Putting all this together, I’ve written a PowerShell script which can be used as a logon script which will map a library if it isn’t already mapped. For this to work you’ll need to have already configured the OneDrive sync client to automatically log in and sync the user’s OneDrive.

$userEmail = ([ADSI]"LDAP://<SID=$([System.Security.Principal.WindowsIdentity]::GetCurrent().User.Value)>").UserPrincipalName
$siteID = "{xxxxxxxx-xxxx-xxxx-xxxx-xxxxxxxxxxxx}"
$tenantName = "KatysTechBlog"
$webID = "{xxxxxxxx-xxxx-xxxx-xxxx-xxxxxxxxxxxx}"
$webTitle = "Tech Blog"
$webUrl = ""
$listId = "{xxxxxxxx-xxxx-xxxx-xxxx-xxxxxxxxxxxx}"
$listTitle = "Library"

if (-not ((Test-Path -Path "HKCU:\SOFTWARE\Microsoft\OneDrive\Accounts\Business1\Tenants\$tenantName") -and (Get-ItemProperty -Path "HKCU:\SOFTWARE\Microsoft\OneDrive\Accounts\Business1\Tenants\$tenantName" -Name "$env:USERPROFILE\$tenantName\$webTitle - $listTitle"))) {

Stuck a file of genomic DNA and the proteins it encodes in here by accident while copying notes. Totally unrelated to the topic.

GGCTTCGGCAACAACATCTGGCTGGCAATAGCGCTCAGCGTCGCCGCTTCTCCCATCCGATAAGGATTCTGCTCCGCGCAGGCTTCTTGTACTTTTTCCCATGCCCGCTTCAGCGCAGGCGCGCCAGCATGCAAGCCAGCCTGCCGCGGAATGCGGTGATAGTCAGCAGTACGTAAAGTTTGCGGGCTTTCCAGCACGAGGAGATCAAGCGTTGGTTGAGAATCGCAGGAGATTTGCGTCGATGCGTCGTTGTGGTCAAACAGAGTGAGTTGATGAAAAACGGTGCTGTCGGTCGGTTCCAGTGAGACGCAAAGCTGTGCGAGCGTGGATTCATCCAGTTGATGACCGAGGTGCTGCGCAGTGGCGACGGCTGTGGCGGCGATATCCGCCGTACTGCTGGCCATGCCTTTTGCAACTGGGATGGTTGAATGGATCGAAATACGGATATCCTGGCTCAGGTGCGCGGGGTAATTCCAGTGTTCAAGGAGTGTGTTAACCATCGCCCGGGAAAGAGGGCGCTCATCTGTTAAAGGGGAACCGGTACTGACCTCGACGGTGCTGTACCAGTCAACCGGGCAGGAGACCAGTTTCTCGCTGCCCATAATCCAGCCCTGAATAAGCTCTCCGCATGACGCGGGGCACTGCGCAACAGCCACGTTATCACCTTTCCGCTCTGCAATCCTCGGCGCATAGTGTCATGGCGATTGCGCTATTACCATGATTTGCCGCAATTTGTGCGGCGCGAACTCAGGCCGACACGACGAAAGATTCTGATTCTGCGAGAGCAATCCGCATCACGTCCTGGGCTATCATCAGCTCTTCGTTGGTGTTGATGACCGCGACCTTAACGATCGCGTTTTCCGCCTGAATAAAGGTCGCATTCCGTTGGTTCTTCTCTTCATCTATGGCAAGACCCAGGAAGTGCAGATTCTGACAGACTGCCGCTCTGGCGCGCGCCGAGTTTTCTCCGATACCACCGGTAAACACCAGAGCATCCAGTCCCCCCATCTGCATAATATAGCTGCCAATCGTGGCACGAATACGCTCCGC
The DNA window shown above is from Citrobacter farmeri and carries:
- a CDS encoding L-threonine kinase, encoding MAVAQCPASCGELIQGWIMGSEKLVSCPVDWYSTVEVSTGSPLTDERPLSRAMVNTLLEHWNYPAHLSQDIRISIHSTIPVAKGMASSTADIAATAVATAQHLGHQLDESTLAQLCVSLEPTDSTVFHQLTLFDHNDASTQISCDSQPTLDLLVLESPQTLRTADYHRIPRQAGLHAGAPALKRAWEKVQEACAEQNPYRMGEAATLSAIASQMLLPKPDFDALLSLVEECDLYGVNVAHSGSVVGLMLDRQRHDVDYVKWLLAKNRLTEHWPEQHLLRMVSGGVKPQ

$URL = "/url:odopen://sync/?userEmail=" + [uri]::EscapeDataString($userEmail) + "&siteId=" + [uri]::EscapeDataString($siteID) + "&webId=" + [uri]::EscapeDataString($webID) + "&webTitle="+ [uri]::EscapeDataString($webTitle) + "&webUrl="+ [uri]::EscapeDataString($webUrl) + "&listId="+ [uri]::EscapeDataString($listId) + "&listTitle="+ [uri]::EscapeDataString($listTitle)
    Start-Process "$env:LOCALAPPDATA\Microsoft\OneDrive\Onedrive.exe" -ArgumentList "/url:$URL"

This script will grab the current user’s UserPrincipalName (without needing any optional modules installed – I got this one liner from this post) and put together all the different parameters into an URL, and then runs onedrive if the library isn’t already synced. If you’ve got multiple libraries you want to sync, with different combinations for different users, I’d probably recommend just having multiple scripts – one per library – and then linking the appropriate scripts to the appropriate GPO.


Further Reading: